“This is that conversation that we had when he came to the LA show,” Romero recalled. “I think it was last year I want to say, and he said, ‘yeah, I would love to be in New Japan.’ He’s like, ‘oh, I heard you guys have a dojo,’ and I think he said, ‘I’m a big fan of [Katsuyori] Shibata. I would love to go down there and train with Shibata.’ And this was like right after the first match with the Young Lions. The LA Dojo Young Lions had wrestled, and he was like, ‘those guys are good.’ He’s like, ‘that’s the kind of wrestling I want to do.’ He said, ‘I just want to come in and train some time.’ So I was like great.”

Romero said he spoke with Katsuyori Shibata, the head trainer at the LA Dojo, but he noted that the COVID-19 pandemic halted any plans from going forward. However, he said that Rosser is always welcome to train at the LA Dojo and believes Rosser has impressed Shibata.

“So I had mentioned to Shibata and Shibata was like yeah, tell him to come in any time. We’d love to have him,” Romero recalled. “It’d be awesome to see what he brings to the training as well, but then, everything happened, pandemic and everything. It never really happened, but I think eventually, once Shibata gets back and things are open again, like it would be cool to have Fred in there.

“And I know that Shibata’s watching every week on Strong because he’s a part of the commentary team on the Japanese side. So he’s watching this guy and probably going like OK. If he’s gonna throw one of the Young Lions around, that’s just going to impress Shibata even because he’d be like, OK. I want to see what this guy does. Tell him to come down for sure.”

NJPW has released a documentary about Shibata’s transition from wrestler to coach, and Hausman asked Romero what, if any, the differences are between the LA Dojo and the NJPW Dojo.

“There’s a lot of similarities, but there’s also some unique differences that make it unique because of Shibata,” Romero said. “Traditionally, obviously, the costume is exactly the same. The basics of the training is the same, as you know, the 1,000 Hindu squats. I think on the first day, the guys did probably about a 1,000 or 1,500 Hindu squats just to start off just to say, ‘hey, we’re here welcome’ So the fundamentals of it is probably about the same, but then Shibata has his own twist because he has his own theories on wrestling.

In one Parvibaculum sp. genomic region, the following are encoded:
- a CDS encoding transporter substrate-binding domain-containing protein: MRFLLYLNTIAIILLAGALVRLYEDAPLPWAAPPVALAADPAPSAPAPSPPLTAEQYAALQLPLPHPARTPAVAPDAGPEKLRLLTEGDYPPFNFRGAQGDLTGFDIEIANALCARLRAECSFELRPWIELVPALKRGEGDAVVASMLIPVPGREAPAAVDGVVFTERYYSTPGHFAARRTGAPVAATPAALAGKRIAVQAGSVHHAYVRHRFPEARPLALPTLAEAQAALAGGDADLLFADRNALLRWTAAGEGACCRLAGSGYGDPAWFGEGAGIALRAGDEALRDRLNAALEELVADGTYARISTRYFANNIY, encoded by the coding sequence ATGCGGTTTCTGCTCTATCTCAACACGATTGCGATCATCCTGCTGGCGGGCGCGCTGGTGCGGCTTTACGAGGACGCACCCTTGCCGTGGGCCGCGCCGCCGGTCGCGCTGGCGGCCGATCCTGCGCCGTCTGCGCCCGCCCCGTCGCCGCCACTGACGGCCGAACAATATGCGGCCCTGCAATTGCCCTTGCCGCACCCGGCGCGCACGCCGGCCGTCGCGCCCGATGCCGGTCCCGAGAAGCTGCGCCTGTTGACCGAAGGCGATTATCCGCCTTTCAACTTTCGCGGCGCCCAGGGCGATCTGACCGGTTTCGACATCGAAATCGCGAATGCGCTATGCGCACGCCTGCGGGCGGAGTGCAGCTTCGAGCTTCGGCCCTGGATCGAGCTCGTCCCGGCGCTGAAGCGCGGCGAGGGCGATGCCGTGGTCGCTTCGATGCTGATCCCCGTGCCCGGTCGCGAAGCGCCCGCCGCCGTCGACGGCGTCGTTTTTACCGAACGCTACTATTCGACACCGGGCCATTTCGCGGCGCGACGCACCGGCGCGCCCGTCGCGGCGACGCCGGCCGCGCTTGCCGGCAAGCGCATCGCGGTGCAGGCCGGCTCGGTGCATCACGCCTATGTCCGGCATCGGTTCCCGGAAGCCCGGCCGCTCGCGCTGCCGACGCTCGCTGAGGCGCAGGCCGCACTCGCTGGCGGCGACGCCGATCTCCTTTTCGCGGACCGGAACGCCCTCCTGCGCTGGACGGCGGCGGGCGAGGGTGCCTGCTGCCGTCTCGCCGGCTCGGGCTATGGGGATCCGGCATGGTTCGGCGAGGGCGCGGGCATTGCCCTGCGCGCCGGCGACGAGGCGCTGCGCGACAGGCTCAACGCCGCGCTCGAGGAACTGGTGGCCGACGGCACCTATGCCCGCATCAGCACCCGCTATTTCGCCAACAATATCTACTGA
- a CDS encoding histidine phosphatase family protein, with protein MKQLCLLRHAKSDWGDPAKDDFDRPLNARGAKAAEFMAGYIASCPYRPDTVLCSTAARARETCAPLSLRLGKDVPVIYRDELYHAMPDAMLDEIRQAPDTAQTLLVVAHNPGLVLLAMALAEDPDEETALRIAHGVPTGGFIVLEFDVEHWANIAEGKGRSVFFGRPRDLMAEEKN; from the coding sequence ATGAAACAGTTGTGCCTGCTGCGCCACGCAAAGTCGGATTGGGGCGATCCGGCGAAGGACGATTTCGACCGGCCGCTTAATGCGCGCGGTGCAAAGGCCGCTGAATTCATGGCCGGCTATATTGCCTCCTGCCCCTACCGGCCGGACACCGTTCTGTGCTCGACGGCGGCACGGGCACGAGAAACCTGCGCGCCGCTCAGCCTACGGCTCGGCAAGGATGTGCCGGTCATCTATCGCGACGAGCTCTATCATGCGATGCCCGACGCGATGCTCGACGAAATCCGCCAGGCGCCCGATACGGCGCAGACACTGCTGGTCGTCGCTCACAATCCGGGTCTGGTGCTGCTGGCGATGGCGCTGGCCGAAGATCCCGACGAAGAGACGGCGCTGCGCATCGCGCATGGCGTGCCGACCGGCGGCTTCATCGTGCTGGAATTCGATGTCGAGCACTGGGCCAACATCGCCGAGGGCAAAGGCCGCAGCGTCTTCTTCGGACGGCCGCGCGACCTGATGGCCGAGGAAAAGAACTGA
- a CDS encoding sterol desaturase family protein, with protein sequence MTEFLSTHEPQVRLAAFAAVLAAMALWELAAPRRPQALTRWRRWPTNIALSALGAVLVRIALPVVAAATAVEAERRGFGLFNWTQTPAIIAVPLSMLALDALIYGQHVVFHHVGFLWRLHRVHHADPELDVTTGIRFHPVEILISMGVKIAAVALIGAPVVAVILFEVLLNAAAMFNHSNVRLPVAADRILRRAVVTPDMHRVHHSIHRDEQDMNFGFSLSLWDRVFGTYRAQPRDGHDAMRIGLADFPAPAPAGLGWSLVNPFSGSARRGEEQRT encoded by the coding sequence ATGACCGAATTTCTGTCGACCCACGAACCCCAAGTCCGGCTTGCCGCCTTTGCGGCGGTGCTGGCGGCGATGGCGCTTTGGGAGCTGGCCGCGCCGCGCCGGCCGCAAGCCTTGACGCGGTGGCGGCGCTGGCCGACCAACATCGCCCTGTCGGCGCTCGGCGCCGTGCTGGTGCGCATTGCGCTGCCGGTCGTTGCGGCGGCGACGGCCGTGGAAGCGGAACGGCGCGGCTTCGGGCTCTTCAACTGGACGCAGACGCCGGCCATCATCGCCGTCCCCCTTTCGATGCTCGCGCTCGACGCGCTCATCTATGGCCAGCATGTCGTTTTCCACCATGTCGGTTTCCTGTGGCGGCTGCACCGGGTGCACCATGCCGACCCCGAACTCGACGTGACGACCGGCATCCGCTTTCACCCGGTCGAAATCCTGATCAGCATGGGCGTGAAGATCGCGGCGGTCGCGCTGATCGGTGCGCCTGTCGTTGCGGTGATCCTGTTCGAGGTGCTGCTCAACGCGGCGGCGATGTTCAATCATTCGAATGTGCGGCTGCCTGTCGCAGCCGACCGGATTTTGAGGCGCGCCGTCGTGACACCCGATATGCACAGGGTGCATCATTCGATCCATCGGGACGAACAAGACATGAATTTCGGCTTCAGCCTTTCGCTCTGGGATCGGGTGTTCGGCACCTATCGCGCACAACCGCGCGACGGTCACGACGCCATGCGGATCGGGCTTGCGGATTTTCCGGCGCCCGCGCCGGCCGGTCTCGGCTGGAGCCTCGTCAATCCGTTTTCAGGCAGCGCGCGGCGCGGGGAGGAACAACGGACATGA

“Even some of the training that they wouldn’t do in Japan like adding in certain types of lifting, like the equipment at the dojo is not so much bodybuilding based. The New Japan Dojo, it’s very bodybuilding based. The machines that they have there and stuff like that. Over here, it’s more kind of like CrossFit. It’s definitely like cross-training more than anything, and then Shibata, as well, his MMA influence is in there. It’s kind of got its own unique flavor, but the essentials are all the same.”

Romero also noted that card workouts are a big staple in the dojo as well, a workout inspired by Karl Gotch, who is a big inspiration to NJPW founder Antonio Inoki and has trained wrestlers like Tiger Mask (Satoru Sayama), Barry Darsow (Smash), Yoshiaki Fujiwara and Minoru Suzuki. Romero revealed that he had trained with the LA Dojo Young Lions and admitted that he was gassed during the training, but he noted that there is a good balance with the workouts.

“They do a lot of card workouts,” Romero stated. “The Joker’s are like 50. Sometimes I heard they’re like 75. I just worked out with the guys last week, and I hadn’t had an intense workout like that in a while and I was dying. And that was just me with the with the Young Lions.

“They’re like, ‘oh do you want to lead?’ I was like, ‘nah, whatever Shibata has on the menu for you guys today, let’s do that,’ and I was like, ‘I need to whip my butt into shape.’ So it’s a good way to get pushed, and it’s cool too because having them having to work so hard and me kind of being the older veteran, we push each other. And the fact that like I want to keep up with them and they want to impress me, so I feel like it’s a good balance.”

Rocky Romero can be seen every Friday night as part of NJPW Strong on NJPW World. You can follow Rocky on Twitter @azucarRoc. Rocky’s full interview aired as part of a recent episode of our podcast, The Daily. Subscribe to get the latest episodes as soon as it’s released Monday – Friday afternoon by clicking here.